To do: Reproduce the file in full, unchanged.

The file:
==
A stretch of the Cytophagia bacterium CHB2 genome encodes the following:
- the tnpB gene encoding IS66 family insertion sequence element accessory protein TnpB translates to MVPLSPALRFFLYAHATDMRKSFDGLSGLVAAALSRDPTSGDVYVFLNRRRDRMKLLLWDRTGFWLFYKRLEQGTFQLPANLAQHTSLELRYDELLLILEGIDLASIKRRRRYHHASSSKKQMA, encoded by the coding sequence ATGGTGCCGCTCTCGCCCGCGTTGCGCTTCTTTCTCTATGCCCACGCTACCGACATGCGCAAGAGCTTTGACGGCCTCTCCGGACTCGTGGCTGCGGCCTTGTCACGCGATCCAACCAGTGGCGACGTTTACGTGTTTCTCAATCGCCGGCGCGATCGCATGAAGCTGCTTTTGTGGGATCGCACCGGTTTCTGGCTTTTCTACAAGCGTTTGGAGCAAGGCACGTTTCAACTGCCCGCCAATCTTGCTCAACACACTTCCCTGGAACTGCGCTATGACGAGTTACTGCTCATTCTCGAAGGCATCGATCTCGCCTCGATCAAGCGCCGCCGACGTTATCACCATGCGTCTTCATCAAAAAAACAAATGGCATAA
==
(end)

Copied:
A stretch of the Cytophagia bacterium CHB2 genome encodes the following:
- the tnpB gene encoding IS66 family insertion sequence element accessory protein TnpB translates to MVPLSPALRFFLYAHATDMRKSFDGLSGLVAAALSRDPTSGDVYVFLNRRRDRMKLLLWDRTGFWLFYKRLEQGTFQLPANLAQHTSLELRYDELLLILEGIDLASIKRRRRYHHASSSKKQMA, encoded by the coding sequence ATGGTGCCGCTCTCGCCCGCGTTGCGCTTCTTTCTCTATGCCCACGCTACCGACATGCGCAAGAGCTTTGACGGCCTCTCCGGACTCGTGGCTGCGGCCTTGTCACGCGATCCAACCAGTGGCGACGTTTACGTGTTTCTCAATCGCCGGCGCGATCGCATGAAGCTGCTTTTGTGGGATCGCACCGGTTTCTGGCTTTTCTACAAGCGTTTGGAGCAAGGCACGTTTCAACTGCCCGCCAATCTTGCTCAACACACTTCCCTGGAACTGCGCTATGACGAGTTACTGCTCATTCTCGAAGGCATCGATCTCGCCTCGATCAAGCGCCGCCGACGTTATCACCATGCGTCTTCATCAAAAAAACAAATGGCATAA